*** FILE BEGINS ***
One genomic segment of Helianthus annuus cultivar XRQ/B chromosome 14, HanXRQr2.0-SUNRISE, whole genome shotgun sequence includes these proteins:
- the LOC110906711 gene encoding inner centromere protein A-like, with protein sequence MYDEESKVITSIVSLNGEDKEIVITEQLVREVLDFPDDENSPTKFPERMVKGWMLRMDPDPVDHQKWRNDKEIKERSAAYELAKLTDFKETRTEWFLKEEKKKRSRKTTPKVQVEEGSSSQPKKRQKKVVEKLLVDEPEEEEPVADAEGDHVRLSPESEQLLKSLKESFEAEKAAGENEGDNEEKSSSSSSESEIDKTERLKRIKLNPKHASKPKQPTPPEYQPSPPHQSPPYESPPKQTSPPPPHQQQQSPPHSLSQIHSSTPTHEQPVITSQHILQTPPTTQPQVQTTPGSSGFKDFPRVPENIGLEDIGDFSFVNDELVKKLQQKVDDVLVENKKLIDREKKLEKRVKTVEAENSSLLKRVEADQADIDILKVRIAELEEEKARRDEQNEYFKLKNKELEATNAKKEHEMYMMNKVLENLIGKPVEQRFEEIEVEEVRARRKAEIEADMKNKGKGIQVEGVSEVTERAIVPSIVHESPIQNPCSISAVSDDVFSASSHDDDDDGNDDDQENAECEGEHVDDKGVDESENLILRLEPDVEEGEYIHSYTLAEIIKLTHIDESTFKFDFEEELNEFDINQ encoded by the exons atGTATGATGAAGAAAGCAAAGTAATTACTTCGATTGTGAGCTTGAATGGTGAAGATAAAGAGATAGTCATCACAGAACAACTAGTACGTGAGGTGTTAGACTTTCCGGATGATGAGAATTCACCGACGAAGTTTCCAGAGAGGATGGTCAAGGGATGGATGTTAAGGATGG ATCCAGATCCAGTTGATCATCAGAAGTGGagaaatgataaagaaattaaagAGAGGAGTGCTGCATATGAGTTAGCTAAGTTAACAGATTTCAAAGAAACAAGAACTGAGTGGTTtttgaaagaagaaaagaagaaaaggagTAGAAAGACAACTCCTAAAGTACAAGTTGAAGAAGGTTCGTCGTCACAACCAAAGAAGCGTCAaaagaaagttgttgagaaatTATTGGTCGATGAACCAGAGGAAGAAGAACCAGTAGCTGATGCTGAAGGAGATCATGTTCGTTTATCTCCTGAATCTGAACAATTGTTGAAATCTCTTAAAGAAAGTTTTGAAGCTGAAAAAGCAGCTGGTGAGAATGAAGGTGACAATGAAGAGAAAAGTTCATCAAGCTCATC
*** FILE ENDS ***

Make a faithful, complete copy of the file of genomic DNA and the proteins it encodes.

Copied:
One genomic segment of Helianthus annuus cultivar XRQ/B chromosome 14, HanXRQr2.0-SUNRISE, whole genome shotgun sequence includes these proteins:
- the LOC110906711 gene encoding inner centromere protein A-like, with protein sequence MYDEESKVITSIVSLNGEDKEIVITEQLVREVLDFPDDENSPTKFPERMVKGWMLRMDPDPVDHQKWRNDKEIKERSAAYELAKLTDFKETRTEWFLKEEKKKRSRKTTPKVQVEEGSSSQPKKRQKKVVEKLLVDEPEEEEPVADAEGDHVRLSPESEQLLKSLKESFEAEKAAGENEGDNEEKSSSSSSESEIDKTERLKRIKLNPKHASKPKQPTPPEYQPSPPHQSPPYESPPKQTSPPPPHQQQQSPPHSLSQIHSSTPTHEQPVITSQHILQTPPTTQPQVQTTPGSSGFKDFPRVPENIGLEDIGDFSFVNDELVKKLQQKVDDVLVENKKLIDREKKLEKRVKTVEAENSSLLKRVEADQADIDILKVRIAELEEEKARRDEQNEYFKLKNKELEATNAKKEHEMYMMNKVLENLIGKPVEQRFEEIEVEEVRARRKAEIEADMKNKGKGIQVEGVSEVTERAIVPSIVHESPIQNPCSISAVSDDVFSASSHDDDDDGNDDDQENAECEGEHVDDKGVDESENLILRLEPDVEEGEYIHSYTLAEIIKLTHIDESTFKFDFEEELNEFDINQ encoded by the exons atGTATGATGAAGAAAGCAAAGTAATTACTTCGATTGTGAGCTTGAATGGTGAAGATAAAGAGATAGTCATCACAGAACAACTAGTACGTGAGGTGTTAGACTTTCCGGATGATGAGAATTCACCGACGAAGTTTCCAGAGAGGATGGTCAAGGGATGGATGTTAAGGATGG ATCCAGATCCAGTTGATCATCAGAAGTGGagaaatgataaagaaattaaagAGAGGAGTGCTGCATATGAGTTAGCTAAGTTAACAGATTTCAAAGAAACAAGAACTGAGTGGTTtttgaaagaagaaaagaagaaaaggagTAGAAAGACAACTCCTAAAGTACAAGTTGAAGAAGGTTCGTCGTCACAACCAAAGAAGCGTCAaaagaaagttgttgagaaatTATTGGTCGATGAACCAGAGGAAGAAGAACCAGTAGCTGATGCTGAAGGAGATCATGTTCGTTTATCTCCTGAATCTGAACAATTGTTGAAATCTCTTAAAGAAAGTTTTGAAGCTGAAAAAGCAGCTGGTGAGAATGAAGGTGACAATGAAGAGAAAAGTTCATCAAGCTCATC